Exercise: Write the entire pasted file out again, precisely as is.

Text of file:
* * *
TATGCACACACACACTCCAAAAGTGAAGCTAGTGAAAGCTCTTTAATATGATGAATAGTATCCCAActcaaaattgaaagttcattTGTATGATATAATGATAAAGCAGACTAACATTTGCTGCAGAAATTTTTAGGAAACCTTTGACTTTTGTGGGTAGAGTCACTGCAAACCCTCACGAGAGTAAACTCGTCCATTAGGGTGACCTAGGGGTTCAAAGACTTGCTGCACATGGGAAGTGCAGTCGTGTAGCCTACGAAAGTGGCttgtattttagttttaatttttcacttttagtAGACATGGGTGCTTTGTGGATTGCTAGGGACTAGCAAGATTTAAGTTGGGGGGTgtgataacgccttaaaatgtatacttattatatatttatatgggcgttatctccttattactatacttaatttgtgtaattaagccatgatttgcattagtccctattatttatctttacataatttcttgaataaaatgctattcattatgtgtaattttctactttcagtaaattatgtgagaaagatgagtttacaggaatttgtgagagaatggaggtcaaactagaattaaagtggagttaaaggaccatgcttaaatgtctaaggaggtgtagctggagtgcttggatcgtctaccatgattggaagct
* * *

TATGCACACACACACTCCAAAAGTGAAGCTAGTGAAAGCTCTTTAATATGATGAATAGTATCCCAActcaaaattgaaagttcattTGTATGATATAATGATAAAGCAGACTAACATTTGCTGCAGAAATTTTTAGGAAACCTTTGACTTTTGTGGGTAGAGTCACTGCAAACCCTCACGAGAGTAAACTCGTCCATTAGGGTGACCTAGGGGTTCAAAGACTTGCTGCACATGGGAAGTGCAGTCGTGTAGCCTACGAAAGTGGCttgtattttagttttaatttttcacttttagtAGACATGGGTGCTTTGTGGATTGCTAGGGACTAGCAAGATTTAAGTTGGGGGGTgtgataacgccttaaaatgtatacttattatatatttatatgggcgttatctccttattactatacttaatttgtgtaattaagccatgatttgcattagtccctattatttatctttacataatttcttgaataaaatgctattcattatgtgtaattttctactttcagtaaattatgtgagaaagatgagtttacaggaatttgtgagagaatggaggtcaaactagaattaaagtggagttaaaggaccatgcttaaatgtctaaggaggtgtagctggagtgcttggatcgtctaccatgattggaagct